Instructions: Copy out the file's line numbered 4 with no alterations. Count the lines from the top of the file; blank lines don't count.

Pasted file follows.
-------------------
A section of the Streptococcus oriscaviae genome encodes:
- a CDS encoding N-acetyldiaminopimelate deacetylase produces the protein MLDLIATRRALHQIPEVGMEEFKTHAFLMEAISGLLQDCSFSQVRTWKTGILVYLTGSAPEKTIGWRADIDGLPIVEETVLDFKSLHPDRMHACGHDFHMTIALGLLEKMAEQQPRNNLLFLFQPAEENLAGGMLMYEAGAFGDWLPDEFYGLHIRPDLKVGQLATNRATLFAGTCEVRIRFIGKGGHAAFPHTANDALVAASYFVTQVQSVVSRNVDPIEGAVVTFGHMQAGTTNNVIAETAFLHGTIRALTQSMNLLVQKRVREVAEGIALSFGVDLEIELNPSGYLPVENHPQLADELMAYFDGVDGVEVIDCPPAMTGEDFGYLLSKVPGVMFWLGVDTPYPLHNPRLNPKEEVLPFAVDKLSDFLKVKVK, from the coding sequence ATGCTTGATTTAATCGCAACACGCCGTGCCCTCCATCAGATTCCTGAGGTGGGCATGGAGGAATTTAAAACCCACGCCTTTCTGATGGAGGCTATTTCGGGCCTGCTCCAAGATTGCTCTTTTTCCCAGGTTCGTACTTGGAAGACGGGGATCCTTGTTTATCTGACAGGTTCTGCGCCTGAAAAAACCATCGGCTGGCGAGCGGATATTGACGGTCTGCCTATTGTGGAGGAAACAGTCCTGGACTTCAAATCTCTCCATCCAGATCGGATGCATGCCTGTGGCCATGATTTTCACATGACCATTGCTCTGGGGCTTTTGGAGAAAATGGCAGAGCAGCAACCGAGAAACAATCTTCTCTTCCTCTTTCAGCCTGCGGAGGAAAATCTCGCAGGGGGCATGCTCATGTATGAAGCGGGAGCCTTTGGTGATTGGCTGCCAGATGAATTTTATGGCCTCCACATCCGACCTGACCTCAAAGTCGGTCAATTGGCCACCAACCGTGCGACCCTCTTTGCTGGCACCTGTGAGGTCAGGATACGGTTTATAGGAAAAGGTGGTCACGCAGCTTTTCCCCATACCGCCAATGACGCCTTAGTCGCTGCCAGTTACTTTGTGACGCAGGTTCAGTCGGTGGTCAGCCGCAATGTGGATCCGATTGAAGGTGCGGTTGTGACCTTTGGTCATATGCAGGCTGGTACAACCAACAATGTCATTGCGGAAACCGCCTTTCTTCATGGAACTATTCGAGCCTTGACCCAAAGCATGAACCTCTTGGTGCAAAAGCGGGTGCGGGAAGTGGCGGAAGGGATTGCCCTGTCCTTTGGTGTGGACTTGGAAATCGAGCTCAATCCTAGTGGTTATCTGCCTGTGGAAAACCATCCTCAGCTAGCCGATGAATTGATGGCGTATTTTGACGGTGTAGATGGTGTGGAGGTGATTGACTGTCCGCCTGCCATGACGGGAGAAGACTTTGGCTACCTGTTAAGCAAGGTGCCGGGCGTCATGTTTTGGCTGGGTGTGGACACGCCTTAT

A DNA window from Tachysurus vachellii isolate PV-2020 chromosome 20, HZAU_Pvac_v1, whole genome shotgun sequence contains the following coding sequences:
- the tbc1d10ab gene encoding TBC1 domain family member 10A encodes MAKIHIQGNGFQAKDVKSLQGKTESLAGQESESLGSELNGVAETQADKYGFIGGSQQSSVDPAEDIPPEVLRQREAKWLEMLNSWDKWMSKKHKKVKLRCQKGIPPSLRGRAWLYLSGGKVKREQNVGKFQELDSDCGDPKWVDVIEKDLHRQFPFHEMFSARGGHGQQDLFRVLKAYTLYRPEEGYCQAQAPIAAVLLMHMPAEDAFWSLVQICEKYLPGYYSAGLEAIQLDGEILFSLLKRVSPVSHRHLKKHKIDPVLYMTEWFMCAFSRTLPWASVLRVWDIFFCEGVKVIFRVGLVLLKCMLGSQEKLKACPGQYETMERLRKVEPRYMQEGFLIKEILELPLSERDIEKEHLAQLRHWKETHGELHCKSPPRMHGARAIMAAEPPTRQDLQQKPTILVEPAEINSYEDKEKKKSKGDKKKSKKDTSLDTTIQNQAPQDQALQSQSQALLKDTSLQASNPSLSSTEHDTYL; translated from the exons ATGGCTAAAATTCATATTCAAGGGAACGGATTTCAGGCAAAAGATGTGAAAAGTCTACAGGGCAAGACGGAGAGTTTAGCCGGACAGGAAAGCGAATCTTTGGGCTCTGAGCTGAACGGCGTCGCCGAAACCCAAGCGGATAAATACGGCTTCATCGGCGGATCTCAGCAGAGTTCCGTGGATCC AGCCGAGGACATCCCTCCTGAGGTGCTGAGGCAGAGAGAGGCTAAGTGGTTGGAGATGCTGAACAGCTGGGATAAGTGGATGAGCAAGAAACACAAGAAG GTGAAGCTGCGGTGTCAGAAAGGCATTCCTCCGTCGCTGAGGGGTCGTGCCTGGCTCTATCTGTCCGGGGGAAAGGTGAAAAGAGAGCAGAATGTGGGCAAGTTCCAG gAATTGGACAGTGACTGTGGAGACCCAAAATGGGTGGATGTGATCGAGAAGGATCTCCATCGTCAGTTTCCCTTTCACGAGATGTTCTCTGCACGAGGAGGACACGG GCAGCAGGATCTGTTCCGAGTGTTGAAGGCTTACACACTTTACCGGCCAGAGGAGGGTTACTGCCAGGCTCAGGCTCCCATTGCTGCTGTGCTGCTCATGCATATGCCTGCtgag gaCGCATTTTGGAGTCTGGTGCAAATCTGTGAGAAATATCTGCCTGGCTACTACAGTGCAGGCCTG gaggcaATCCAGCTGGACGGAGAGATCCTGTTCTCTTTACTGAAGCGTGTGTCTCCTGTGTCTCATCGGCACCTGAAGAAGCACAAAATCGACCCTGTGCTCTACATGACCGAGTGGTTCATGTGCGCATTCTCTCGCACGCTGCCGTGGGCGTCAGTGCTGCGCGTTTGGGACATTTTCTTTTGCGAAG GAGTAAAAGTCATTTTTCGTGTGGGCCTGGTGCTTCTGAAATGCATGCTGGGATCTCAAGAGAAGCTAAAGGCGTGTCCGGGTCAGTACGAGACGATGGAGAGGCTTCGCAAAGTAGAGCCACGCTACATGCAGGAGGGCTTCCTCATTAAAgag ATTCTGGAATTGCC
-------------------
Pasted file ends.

- the tbc1d10ab gene encoding TBC1 domain family member 10A encodes MAKIHIQGNGFQAKDVKSLQGKTESLAGQESESLGSELNGVAETQADKYGFIGGSQQSSVDPAEDIPPEVLRQREAKWLEMLNSWDKWMSKKHKKVKLRCQKGIPPSLRGRAWLYLSGGKVKREQNVGKFQELDSDCGDPKWVDVIEKDLHRQFPFHEMFSARGGHGQQDLFRVLKAYTLYRPEEGYCQAQAPIAAVLLMHMPAEDAFWSLVQICEKYLPGYYSAGLEAIQLDGEILFSLLKRVSPVSHRHLKKHKIDPVLYMTEWFMCAFSRTLPWASVLRVWDIFFCEGVKVIFRVGLVLLKCMLGSQEKLKACPGQYETMERLRKVEPRYMQEGFLIKEILELPLSERDIEKEHLAQLRHWKETHGELHCKSPPRMHGARAIMAAEPPTRQDLQQKPTILVEPAEINSYEDKEKKKSKGDKKKSKKDTSLDTTIQNQAPQDQALQSQSQALLKDTSLQASNPSLSSTEHDTYL; translated from the exons ATGGCTAAAATTCATATTCAAGGGAACGGATTTCAGGCAAAAGATGTGAAAAGTCTACAGGGCAAGACGGAGAGTTTAGCCGGACAGGAAAGCGAATCTTTGGGCTCTGAGCTGAACGGCGTCGCCGAAACCCAAGCGGATAAATACGGCTTCATCGGCGGATCTCAGCAGAGTTCCGTGGATCC AGCCGAGGACATCCCTCCTGAGGTGCTGAGGCAGAGAGAGGCTAAGTGGTTGGAGATGCTGAACAGCTGGGATAAGTGGATGAGCAAGAAACACAAGAAG GTGAAGCTGCGGTGTCAGAAAGGCATTCCTCCGTCGCTGAGGGGTCGTGCCTGGCTCTATCTGTCCGGGGGAAAGGTGAAAAGAGAGCAGAATGTGGGCAAGTTCCAG gAATTGGACAGTGACTGTGGAGACCCAAAATGGGTGGATGTGATCGAGAAGGATCTCCATCGTCAGTTTCCCTTTCACGAGATGTTCTCTGCACGAGGAGGACACGG GCAGCAGGATCTGTTCCGAGTGTTGAAGGCTTACACACTTTACCGGCCAGAGGAGGGTTACTGCCAGGCTCAGGCTCCCATTGCTGCTGTGCTGCTCATGCATATGCCTGCtgag gaCGCATTTTGGAGTCTGGTGCAAATCTGTGAGAAATATCTGCCTGGCTACTACAGTGCAGGCCTG gaggcaATCCAGCTGGACGGAGAGATCCTGTTCTCTTTACTGAAGCGTGTGTCTCCTGTGTCTCATCGGCACCTGAAGAAGCACAAAATCGACCCTGTGCTCTACATGACCGAGTGGTTCATGTGCGCATTCTCTCGCACGCTGCCGTGGGCGTCAGTGCTGCGCGTTTGGGACATTTTCTTTTGCGAAG GAGTAAAAGTCATTTTTCGTGTGGGCCTGGTGCTTCTGAAATGCATGCTGGGATCTCAAGAGAAGCTAAAGGCGTGTCCGGGTCAGTACGAGACGATGGAGAGGCTTCGCAAAGTAGAGCCACGCTACATGCAGGAGGGCTTCCTCATTAAAgag ATTCTGGAATTGCC